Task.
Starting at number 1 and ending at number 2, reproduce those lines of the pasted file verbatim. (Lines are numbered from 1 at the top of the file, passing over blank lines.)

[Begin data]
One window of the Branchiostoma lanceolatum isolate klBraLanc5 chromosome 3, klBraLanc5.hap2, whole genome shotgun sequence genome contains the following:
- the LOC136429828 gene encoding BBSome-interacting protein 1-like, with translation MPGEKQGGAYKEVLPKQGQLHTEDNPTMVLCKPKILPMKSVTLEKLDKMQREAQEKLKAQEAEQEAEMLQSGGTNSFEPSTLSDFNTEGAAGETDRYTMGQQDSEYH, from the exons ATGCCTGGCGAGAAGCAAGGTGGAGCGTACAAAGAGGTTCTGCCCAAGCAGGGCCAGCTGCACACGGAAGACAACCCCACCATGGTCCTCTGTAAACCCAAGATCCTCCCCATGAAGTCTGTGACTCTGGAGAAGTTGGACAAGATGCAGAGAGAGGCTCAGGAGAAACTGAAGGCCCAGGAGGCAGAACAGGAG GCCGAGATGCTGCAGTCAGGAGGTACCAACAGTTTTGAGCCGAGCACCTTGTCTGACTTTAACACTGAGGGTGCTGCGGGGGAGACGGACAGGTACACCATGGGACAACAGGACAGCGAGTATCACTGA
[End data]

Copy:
One window of the Branchiostoma lanceolatum isolate klBraLanc5 chromosome 3, klBraLanc5.hap2, whole genome shotgun sequence genome contains the following:
- the LOC136429828 gene encoding BBSome-interacting protein 1-like, with translation MPGEKQGGAYKEVLPKQGQLHTEDNPTMVLCKPKILPMKSVTLEKLDKMQREAQEKLKAQEAEQEAEMLQSGGTNSFEPSTLSDFNTEGAAGETDRYTMGQQDSEYH, from the exons ATGCCTGGCGAGAAGCAAGGTGGAGCGTACAAAGAGGTTCTGCCCAAGCAGGGCCAGCTGCACACGGAAGACAACCCCACCATGGTCCTCTGTAAACCCAAGATCCTCCCCATGAAGTCTGTGACTCTGGAGAAGTTGGACAAGATGCAGAGAGAGGCTCAGGAGAAACTGAAGGCCCAGGAGGCAGAACAGGAG GCCGAGATGCTGCAGTCAGGAGGTACCAACAGTTTTGAGCCGAGCACCTTGTCTGACTTTAACACTGAGGGTGCTGCGGGGGAGACGGACAGGTACACCATGGGACAACAGGACAGCGAGTATCACTGA